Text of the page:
Our coarse-grained model was motivated by the fact that the existing continuum models of ECM mechanics do not account for the strong coupling between the axial modes of deformation and the Poisson effect observed in fibrous ECMs accompanied by apparent Poisson’s ratios larger than 1. By accounting for the triaxial coupling and the Poisson effect in collagen networks, our coarse-grained model provides a more accurate method for simulating ECM mechanics. Models of ECM mechanics can aid in the engineering of tissues, for instance by designing engineered tissue folding strategies (62). Such models are also employed in the simulations of the progression of diseases such as cancer (29, 30) and fibrosis. In the long term, computational modeling may help in patient-specific disease diagnosis and prognosis as well as in narrowing the space of possible treatment options.

## Materials and Methods

### Microstructural Voronoi Fiber Network Model.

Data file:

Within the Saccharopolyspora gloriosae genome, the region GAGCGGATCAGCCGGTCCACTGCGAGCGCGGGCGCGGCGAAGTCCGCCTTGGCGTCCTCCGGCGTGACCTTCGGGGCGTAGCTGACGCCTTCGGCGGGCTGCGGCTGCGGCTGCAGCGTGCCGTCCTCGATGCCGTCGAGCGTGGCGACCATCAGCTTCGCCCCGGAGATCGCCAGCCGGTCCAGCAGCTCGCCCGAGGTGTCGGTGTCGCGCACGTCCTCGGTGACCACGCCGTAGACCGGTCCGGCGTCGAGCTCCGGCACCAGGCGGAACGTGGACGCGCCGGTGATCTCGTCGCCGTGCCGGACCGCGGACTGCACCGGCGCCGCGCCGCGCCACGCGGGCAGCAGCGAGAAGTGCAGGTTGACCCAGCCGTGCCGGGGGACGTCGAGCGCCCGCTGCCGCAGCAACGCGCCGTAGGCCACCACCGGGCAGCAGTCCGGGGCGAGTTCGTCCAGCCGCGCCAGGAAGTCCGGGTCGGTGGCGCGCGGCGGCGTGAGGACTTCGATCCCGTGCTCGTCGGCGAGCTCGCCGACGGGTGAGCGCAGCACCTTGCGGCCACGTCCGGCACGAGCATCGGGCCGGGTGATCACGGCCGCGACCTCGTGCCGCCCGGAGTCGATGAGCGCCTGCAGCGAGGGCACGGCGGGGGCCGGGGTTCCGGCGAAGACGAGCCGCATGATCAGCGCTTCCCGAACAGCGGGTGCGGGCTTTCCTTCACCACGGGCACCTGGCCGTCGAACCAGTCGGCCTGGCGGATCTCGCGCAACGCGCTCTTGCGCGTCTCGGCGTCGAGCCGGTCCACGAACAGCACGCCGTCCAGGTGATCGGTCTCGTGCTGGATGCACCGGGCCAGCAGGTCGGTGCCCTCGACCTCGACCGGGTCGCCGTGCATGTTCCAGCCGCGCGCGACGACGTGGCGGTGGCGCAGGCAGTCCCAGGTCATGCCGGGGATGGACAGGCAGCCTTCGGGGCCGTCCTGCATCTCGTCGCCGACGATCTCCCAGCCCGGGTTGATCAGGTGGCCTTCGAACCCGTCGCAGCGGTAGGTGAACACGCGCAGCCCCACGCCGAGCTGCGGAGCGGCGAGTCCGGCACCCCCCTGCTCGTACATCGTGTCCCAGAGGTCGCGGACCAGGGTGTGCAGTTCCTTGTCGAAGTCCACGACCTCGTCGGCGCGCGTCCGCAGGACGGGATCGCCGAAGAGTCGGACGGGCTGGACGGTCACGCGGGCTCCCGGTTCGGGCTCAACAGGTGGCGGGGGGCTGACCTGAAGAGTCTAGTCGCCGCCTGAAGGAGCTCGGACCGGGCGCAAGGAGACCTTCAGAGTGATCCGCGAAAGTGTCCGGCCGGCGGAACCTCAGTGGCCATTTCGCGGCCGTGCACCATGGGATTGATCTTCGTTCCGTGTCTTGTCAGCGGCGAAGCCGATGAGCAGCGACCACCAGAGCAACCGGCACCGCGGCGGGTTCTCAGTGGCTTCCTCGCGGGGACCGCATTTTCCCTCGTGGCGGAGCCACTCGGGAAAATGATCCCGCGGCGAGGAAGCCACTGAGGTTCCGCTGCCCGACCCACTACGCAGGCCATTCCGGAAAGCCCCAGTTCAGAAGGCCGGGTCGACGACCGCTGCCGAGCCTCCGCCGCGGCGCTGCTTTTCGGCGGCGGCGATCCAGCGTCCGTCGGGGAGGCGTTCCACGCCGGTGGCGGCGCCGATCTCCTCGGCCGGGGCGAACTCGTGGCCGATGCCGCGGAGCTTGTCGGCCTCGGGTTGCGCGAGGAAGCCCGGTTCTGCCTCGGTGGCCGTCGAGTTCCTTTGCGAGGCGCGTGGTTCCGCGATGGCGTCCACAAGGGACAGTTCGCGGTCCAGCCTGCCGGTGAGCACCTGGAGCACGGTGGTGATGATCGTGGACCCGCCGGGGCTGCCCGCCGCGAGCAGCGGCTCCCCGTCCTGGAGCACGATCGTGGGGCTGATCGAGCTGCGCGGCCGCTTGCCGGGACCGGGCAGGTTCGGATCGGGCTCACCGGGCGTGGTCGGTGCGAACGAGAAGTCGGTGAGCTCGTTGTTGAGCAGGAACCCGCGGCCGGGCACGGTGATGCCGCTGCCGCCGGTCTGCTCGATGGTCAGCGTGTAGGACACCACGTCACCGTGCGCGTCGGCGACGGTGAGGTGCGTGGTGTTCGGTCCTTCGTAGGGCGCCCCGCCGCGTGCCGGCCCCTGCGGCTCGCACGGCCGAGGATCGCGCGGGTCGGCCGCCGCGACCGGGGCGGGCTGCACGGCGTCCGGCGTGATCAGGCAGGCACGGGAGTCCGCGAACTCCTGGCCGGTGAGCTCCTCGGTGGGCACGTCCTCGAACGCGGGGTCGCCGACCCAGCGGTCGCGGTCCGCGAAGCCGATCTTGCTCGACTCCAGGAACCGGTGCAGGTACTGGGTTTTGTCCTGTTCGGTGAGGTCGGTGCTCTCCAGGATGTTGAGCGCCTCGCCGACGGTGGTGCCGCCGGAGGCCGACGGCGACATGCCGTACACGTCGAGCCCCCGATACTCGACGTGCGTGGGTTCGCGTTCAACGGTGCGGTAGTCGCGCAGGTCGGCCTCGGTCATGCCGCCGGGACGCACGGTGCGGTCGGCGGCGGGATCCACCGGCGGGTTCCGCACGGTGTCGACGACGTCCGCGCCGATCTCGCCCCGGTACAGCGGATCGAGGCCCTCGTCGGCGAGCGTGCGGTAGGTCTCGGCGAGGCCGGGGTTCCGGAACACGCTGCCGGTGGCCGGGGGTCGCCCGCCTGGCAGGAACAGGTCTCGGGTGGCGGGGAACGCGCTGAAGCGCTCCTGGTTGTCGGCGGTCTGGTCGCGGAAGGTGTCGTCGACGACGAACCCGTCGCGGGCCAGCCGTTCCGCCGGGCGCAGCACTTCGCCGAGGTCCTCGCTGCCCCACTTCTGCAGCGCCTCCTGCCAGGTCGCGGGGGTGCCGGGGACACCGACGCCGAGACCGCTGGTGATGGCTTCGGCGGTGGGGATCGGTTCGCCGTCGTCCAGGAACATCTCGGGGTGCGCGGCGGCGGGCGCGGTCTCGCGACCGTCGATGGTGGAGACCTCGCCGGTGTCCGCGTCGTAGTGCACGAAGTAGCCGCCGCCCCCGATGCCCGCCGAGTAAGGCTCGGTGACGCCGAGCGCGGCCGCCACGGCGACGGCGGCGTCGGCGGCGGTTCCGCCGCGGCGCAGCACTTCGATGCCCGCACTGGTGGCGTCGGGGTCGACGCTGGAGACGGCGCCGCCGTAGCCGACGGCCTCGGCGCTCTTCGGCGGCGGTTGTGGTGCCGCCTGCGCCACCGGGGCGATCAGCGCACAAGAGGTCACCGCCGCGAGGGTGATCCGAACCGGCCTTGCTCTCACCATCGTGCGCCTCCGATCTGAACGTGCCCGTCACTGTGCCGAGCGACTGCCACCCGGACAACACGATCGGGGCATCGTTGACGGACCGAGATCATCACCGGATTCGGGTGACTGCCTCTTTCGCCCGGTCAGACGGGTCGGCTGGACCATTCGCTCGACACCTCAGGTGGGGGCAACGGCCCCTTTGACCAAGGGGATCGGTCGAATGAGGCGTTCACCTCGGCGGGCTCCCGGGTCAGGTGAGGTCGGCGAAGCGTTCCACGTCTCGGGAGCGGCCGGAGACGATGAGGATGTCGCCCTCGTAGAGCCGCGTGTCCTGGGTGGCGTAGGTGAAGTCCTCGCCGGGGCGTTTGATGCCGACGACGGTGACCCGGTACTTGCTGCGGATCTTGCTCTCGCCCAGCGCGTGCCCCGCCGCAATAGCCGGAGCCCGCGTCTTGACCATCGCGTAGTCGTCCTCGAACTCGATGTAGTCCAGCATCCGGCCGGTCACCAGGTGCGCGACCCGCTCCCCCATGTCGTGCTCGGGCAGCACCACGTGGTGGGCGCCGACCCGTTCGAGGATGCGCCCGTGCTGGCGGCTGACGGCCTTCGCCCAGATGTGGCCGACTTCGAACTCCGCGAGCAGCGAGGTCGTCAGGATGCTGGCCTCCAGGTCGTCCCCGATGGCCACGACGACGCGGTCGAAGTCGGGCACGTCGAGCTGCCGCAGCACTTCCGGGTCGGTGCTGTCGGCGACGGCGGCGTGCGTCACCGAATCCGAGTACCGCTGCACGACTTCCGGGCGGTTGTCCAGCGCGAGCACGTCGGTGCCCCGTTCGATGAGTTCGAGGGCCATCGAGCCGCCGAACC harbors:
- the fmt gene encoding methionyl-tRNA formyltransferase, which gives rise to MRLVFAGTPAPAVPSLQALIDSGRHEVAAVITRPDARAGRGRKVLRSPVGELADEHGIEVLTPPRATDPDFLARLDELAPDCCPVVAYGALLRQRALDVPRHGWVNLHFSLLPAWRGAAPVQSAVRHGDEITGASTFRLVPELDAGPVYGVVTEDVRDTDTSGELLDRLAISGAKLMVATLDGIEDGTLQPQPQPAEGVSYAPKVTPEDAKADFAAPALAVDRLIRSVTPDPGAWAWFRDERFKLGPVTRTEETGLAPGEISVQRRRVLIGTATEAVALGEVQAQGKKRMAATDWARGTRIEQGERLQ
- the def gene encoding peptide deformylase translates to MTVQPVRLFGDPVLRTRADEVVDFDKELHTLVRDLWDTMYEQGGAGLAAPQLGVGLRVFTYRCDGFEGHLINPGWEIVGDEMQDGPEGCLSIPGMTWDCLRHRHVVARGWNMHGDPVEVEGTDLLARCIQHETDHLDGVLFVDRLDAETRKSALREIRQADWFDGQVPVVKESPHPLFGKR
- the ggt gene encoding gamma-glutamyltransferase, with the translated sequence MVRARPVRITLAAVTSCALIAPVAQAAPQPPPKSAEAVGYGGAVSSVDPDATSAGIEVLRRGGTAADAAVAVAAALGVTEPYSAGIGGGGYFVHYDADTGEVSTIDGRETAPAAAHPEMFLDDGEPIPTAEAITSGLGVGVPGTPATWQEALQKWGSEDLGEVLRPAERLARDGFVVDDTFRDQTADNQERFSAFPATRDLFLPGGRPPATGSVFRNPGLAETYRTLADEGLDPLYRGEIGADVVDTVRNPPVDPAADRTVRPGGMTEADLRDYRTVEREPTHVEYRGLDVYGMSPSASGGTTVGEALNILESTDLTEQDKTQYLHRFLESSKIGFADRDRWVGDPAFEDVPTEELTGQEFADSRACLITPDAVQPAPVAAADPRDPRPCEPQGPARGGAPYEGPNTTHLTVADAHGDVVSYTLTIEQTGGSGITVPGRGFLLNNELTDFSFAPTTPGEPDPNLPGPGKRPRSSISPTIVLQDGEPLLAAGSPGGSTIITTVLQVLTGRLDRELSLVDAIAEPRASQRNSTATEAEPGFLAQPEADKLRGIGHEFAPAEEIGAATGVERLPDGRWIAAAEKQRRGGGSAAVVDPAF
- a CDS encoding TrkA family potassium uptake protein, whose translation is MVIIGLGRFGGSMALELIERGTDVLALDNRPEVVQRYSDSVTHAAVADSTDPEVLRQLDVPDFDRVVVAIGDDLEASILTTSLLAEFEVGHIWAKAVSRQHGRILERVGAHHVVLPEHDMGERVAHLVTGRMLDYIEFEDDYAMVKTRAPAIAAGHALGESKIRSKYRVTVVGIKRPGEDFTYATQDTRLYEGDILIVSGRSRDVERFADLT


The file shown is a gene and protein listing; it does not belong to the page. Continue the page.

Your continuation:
Fiber networks were generated using 3D Voronoi tesselations. The initial network geometry was created by placing fibers over the edges of a 3D Voronoi diagram with random seed points. The pore size of the 3D networks was tuned by changing the number of the seed points. Networks had average nodal coordination of 3.2, unless stated otherwise. In the tests with varying network connectivity, the average nodal coordination number of the network was tuned by randomly detaching fibers from junctions shared by multiple fibers. Fiber waviness was then induced by shaping individual filaments into half-sine waves. Individual fibers were modeled as elastic Timoshenko beams that are flexible in stretching, bending, twisting, and transverse shear. The fibers have circular cross-sections of diameter 150 nm and elastic moduli of 6.5 MPa. Implicit finite element modeling was performed using the finite element package Abaqus (Simulia) (63). In triaxial tests, external loading was performed by prescribing the displacements of the nodes located on the sample boundaries, whereas in biaxial and uniaxial tests, the lateral sample surfaces were traction free. All calculations were performed using displacement-controlled boundary conditions.